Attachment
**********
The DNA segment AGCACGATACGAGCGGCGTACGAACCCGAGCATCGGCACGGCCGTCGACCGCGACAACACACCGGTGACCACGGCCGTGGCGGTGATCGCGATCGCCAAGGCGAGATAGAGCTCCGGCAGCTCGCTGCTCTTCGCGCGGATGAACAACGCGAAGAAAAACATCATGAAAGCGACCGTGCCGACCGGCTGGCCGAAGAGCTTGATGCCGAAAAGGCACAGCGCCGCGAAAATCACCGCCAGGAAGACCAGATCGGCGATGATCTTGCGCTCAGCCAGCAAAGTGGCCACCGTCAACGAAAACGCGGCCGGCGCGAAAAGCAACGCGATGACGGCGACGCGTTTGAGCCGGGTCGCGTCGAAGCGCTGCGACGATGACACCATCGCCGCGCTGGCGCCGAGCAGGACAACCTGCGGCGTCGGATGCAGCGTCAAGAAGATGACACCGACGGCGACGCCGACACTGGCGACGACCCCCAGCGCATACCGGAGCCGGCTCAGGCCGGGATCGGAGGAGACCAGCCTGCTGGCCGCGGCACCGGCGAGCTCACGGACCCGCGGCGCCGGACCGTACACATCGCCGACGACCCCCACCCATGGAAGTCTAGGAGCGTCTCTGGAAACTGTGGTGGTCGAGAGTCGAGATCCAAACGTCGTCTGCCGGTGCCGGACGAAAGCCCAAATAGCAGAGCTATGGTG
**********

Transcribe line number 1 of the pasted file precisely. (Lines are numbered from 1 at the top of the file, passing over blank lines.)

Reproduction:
The DNA segment AGCACGATACGAGCGGCGTACGAACCCGAGCATCGGCACGGCCGTCGACCGCGACAACACACCGGTGACCACGGCCGTGGCGGTGATCGCGATCGCCAAGGCGAGATAGAGCTCCGGCAGCTCGCTGCTCTTCGCGCGGATGAACAACGCGAAGAAAAACATCATGAAAGCGACCGTGCCGACCGGCTGGCCGAAGAGCTTGATGCCGAAAAGGCACAGCGCCGCGAAAATCACCGCCAGGAAGACCAGATCGGCGATGATCTTGCGCTCAGCCAGCAAAGTGGCCACCGTCAACGAAAACGCGGCCGGCGCGAAAAGCAACGCGATGACGGCGACGCGTTTGAGCCGGGTCGCGTCGAAGCGCTGCGACGATGACACCATCGCCGCGCTGGCGCCGAGCAGGACAACCTGCGGCGTCGGATGCAGCGTCAAGAAGATGACACCGACGGCGACGCCGACACTGGCGACGACCCCCAGCGCATACCGGAGCCGGCTCAGGCCGGGATCGGAGGAGACCAGCCTGCTGGCCGCGGCACCGGCGAGCTCACGGACCCGCGGCGCCGGACCGTACACATCGCCGACGACCCCCACCCATGGAAGTCTAGGAGCGTCTCTGGAAACTGTGGTGGTCGAGAGTCGAGATCCAAACGTCGTCTGCCGGTGCCGGACGAAAGCCCAAATAGCAGAGCTATGGTG